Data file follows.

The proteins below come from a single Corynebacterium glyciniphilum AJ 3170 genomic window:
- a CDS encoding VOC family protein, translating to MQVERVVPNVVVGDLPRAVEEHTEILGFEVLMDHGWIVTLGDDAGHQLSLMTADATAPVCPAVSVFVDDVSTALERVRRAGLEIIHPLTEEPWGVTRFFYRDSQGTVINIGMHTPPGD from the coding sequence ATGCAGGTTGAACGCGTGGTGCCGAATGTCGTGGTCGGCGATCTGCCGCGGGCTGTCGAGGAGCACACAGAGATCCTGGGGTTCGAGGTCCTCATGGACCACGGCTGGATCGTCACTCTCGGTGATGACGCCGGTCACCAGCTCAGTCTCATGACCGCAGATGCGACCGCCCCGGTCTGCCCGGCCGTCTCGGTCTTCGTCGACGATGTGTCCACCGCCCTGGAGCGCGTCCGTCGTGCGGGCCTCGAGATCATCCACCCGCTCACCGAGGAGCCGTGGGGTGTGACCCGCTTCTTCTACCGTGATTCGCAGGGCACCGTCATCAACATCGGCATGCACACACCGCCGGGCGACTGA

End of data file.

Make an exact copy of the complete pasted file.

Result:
The proteins below come from a single Corynebacterium glyciniphilum AJ 3170 genomic window:
- a CDS encoding VOC family protein, translating to MQVERVVPNVVVGDLPRAVEEHTEILGFEVLMDHGWIVTLGDDAGHQLSLMTADATAPVCPAVSVFVDDVSTALERVRRAGLEIIHPLTEEPWGVTRFFYRDSQGTVINIGMHTPPGD from the coding sequence ATGCAGGTTGAACGCGTGGTGCCGAATGTCGTGGTCGGCGATCTGCCGCGGGCTGTCGAGGAGCACACAGAGATCCTGGGGTTCGAGGTCCTCATGGACCACGGCTGGATCGTCACTCTCGGTGATGACGCCGGTCACCAGCTCAGTCTCATGACCGCAGATGCGACCGCCCCGGTCTGCCCGGCCGTCTCGGTCTTCGTCGACGATGTGTCCACCGCCCTGGAGCGCGTCCGTCGTGCGGGCCTCGAGATCATCCACCCGCTCACCGAGGAGCCGTGGGGTGTGACCCGCTTCTTCTACCGTGATTCGCAGGGCACCGTCATCAACATCGGCATGCACACACCGCCGGGCGACTGA